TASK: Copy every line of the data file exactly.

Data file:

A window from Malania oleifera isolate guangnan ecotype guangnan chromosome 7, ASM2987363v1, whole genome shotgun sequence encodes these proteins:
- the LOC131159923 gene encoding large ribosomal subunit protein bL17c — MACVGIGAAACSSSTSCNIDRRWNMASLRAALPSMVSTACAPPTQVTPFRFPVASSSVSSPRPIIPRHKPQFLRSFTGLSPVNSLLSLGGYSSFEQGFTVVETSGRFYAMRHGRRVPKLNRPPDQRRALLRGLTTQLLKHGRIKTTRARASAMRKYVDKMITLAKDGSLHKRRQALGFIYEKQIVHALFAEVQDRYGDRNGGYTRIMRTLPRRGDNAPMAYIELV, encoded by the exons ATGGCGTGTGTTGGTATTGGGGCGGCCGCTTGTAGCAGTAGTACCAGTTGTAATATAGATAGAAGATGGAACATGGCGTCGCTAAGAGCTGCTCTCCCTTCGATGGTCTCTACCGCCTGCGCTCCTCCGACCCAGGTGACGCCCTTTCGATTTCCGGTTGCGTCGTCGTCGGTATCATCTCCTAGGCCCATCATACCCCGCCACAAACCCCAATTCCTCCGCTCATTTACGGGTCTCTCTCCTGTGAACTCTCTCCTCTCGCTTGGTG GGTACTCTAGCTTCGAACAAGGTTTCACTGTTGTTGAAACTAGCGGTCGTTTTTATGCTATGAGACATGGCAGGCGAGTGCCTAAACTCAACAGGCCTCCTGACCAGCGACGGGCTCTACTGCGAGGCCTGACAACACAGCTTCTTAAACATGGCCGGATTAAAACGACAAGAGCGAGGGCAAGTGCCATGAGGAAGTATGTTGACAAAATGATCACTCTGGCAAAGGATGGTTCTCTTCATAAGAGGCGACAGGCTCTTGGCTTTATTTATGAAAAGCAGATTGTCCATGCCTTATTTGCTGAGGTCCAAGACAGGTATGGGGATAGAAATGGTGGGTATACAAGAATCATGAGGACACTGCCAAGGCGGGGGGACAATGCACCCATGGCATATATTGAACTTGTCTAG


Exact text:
A window from Malania oleifera isolate guangnan ecotype guangnan chromosome 7, ASM2987363v1, whole genome shotgun sequence encodes these proteins:
- the LOC131159923 gene encoding large ribosomal subunit protein bL17c — MACVGIGAAACSSSTSCNIDRRWNMASLRAALPSMVSTACAPPTQVTPFRFPVASSSVSSPRPIIPRHKPQFLRSFTGLSPVNSLLSLGGYSSFEQGFTVVETSGRFYAMRHGRRVPKLNRPPDQRRALLRGLTTQLLKHGRIKTTRARASAMRKYVDKMITLAKDGSLHKRRQALGFIYEKQIVHALFAEVQDRYGDRNGGYTRIMRTLPRRGDNAPMAYIELV, encoded by the exons ATGGCGTGTGTTGGTATTGGGGCGGCCGCTTGTAGCAGTAGTACCAGTTGTAATATAGATAGAAGATGGAACATGGCGTCGCTAAGAGCTGCTCTCCCTTCGATGGTCTCTACCGCCTGCGCTCCTCCGACCCAGGTGACGCCCTTTCGATTTCCGGTTGCGTCGTCGTCGGTATCATCTCCTAGGCCCATCATACCCCGCCACAAACCCCAATTCCTCCGCTCATTTACGGGTCTCTCTCCTGTGAACTCTCTCCTCTCGCTTGGTG GGTACTCTAGCTTCGAACAAGGTTTCACTGTTGTTGAAACTAGCGGTCGTTTTTATGCTATGAGACATGGCAGGCGAGTGCCTAAACTCAACAGGCCTCCTGACCAGCGACGGGCTCTACTGCGAGGCCTGACAACACAGCTTCTTAAACATGGCCGGATTAAAACGACAAGAGCGAGGGCAAGTGCCATGAGGAAGTATGTTGACAAAATGATCACTCTGGCAAAGGATGGTTCTCTTCATAAGAGGCGACAGGCTCTTGGCTTTATTTATGAAAAGCAGATTGTCCATGCCTTATTTGCTGAGGTCCAAGACAGGTATGGGGATAGAAATGGTGGGTATACAAGAATCATGAGGACACTGCCAAGGCGGGGGGACAATGCACCCATGGCATATATTGAACTTGTCTAG